Thousands of pit bulls are killed in shelters every week across the United States. These dogs have been plagued with a horrible stigma that is completely misaligned. They’ve been abused, abandoned, neglected, and stereotyped more than any other breed class of dogs. Yet, pit bull type dogs often come with not only an insatiable love for human attention, but also a work ethic that makes them highly trainable for service work such as PTSD mitigation.
Though it is perfectly possible to train your own service dog with the help of a trainer, if you are an individual needing the treatment provided by a service dog, it is incredibly challenging to provide the environment, confidence building, structure, and responsibilities that come with service dog training for PTSD. Training a service dog and using a service dog to mitigate a disability are very different from each other and it is ineffective to both use a dog and train a dog simultaneously.
The exception to this is if you already own a highly skilled service dog who will be nearing retirement, your symptoms are currently under control, and you understand that training a puppy to adulthood as a service dog is never a guarantee.
I’m a Veteran – I Don’t Need a Dog Myself But Want to Help. What Can I do?nick2019-11-20T19:21:58-05:00
We do not take in privately owned surrenders or privately rescued dogs to train for service work. APBF follows proven methods for training as demonstrated by the respected service dog breeding and training community. With the exception of an unplanned, donated litter at the appropriate age, all of our dogs come from shelters. Even though a dog is a good dog, it does not mean that it is a good dog for service work.
What is the difference between a Therapy Dog, a Service Dog, and an Emotional Support Dog?nick2019-11-20T19:23:34-05:00
Therapy dogs can provide a variety of services to multiple people and/or groups of people, whereas service dogs provide specific services to one individual. Therapy dogs and Emotional Support Animals are not protected under the Americans with Disabilities Act, (also known as ADA) as service dogs are, though Emotional Support Animals are protected under housing regulations and the Air Carrier Access Act, (ACAA). Therapy dogs do not have federal protections for access to transportation or public facilities.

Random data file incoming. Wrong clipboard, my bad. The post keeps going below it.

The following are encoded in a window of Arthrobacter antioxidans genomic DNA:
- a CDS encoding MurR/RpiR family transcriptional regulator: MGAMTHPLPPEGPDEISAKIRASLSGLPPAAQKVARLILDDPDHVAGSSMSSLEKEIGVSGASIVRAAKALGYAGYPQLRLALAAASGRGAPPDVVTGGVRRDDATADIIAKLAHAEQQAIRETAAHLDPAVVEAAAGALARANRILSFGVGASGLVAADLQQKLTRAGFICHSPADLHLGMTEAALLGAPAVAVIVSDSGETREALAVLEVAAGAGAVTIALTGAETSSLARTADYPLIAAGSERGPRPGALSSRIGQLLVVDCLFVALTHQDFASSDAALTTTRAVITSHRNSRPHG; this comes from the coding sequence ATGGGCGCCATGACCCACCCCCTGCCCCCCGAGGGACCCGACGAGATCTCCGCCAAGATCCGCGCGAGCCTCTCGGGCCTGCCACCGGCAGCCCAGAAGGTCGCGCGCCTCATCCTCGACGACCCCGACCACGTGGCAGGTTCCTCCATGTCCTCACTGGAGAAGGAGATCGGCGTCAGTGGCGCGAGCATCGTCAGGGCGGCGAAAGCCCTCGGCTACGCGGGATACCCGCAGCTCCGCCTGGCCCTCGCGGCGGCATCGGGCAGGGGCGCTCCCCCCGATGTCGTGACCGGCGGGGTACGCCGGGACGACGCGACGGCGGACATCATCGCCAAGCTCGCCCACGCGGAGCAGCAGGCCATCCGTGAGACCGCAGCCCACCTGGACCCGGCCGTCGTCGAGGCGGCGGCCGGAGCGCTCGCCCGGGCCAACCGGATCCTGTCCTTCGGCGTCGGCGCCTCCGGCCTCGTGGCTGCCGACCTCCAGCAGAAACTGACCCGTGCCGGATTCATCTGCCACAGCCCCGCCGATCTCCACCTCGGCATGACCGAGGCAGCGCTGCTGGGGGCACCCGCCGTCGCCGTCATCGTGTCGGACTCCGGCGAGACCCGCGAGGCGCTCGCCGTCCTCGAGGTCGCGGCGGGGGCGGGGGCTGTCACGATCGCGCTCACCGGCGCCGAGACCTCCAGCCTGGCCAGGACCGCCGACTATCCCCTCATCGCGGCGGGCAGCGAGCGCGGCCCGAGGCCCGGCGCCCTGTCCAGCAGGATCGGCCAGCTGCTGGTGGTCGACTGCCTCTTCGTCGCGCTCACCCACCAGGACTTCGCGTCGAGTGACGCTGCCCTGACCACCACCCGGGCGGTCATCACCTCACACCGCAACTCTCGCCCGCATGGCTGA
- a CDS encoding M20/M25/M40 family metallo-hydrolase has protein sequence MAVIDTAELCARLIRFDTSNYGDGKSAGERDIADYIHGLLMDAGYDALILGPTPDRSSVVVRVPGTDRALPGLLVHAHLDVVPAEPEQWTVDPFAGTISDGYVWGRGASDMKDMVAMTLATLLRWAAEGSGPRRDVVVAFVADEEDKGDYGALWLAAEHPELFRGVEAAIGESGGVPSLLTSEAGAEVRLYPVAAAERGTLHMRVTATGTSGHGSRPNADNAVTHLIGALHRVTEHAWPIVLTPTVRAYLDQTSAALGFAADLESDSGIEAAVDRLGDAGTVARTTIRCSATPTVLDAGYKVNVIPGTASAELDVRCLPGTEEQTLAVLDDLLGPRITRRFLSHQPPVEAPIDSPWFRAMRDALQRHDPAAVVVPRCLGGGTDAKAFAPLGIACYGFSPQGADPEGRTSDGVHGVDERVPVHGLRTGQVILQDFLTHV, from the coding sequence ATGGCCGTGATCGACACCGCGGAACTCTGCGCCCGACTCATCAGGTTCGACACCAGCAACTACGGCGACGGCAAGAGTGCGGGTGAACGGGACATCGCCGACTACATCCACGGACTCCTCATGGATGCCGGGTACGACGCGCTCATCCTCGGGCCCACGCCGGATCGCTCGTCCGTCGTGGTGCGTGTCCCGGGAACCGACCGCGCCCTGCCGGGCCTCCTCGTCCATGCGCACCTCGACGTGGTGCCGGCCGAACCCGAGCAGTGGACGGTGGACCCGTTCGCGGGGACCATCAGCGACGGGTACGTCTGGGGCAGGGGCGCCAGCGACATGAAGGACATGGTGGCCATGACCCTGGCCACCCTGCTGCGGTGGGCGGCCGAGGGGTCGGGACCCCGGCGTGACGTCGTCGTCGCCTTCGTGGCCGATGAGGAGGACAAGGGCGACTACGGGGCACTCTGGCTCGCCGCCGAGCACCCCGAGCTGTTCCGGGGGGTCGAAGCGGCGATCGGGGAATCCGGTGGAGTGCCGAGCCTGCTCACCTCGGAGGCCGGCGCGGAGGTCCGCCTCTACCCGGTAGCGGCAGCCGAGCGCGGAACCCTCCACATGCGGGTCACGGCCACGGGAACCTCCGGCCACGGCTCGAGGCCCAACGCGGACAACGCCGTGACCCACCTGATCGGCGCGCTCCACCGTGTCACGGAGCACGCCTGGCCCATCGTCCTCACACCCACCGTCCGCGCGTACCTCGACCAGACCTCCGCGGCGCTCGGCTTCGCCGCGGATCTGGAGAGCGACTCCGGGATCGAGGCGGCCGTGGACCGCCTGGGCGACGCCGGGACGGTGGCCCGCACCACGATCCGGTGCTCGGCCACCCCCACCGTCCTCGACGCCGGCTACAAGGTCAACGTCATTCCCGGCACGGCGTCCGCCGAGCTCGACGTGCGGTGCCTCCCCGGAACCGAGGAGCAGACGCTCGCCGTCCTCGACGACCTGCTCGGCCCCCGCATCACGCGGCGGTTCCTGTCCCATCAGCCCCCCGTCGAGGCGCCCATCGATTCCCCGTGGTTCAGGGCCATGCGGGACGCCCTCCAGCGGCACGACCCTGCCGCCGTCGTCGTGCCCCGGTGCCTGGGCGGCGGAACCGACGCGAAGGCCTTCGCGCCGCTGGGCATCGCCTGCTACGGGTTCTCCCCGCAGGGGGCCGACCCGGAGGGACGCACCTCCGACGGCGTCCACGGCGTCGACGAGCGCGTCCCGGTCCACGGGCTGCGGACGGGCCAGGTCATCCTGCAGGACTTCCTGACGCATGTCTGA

Emotional Support Dogs are utilized to mitigate a variety of mental illnesses through companionship and affection.
Operation Sidekick is training service dogs, also known as assistance dogs, however, those dogs that show great potential in becoming therapy dogs over service dogs will be trained and certified as such. APBF uses therapy dogs in our educational efforts, including our Positive Pit Care School Program.
What happens to the dogs that don’t make it through the program?nick2019-11-20T19:24:07-05:00
Not every dog was built to be a service dog, despite how much training they have and how young we start. For our dogs that simply aren’t 100% cut out for the work involved in being a Sidekick, we will try to align them with a different community job that they may excel at, or, they may be placed for adoption through APBF’s Adoption Program.
How long does training take?nick2019-11-20T19:24:48-05:00
No. Service dogs are working dogs that need to be paired with a person to fulfill their duties. Dogs that are well-trained for service work, but do not meet our requirements for pairing with one of our veterans may be available for adoption but they will not be considered service dogs. OS Service dogs will be matched with clients entering the program that have a need for a service animal.
Is there a service dog standard that Operation Sidekick follows?nick2019-11-20T19:25:37-05:00
Yes! OS follows the guidelines of Assistance Dogs International which is a coalition of nonprofit service dog associations in place to ensure that high standards are met in training, education, and placement of service dogs. APBF is not a member of or affiliated with ADI, we simply believe in their standards in addition to ours.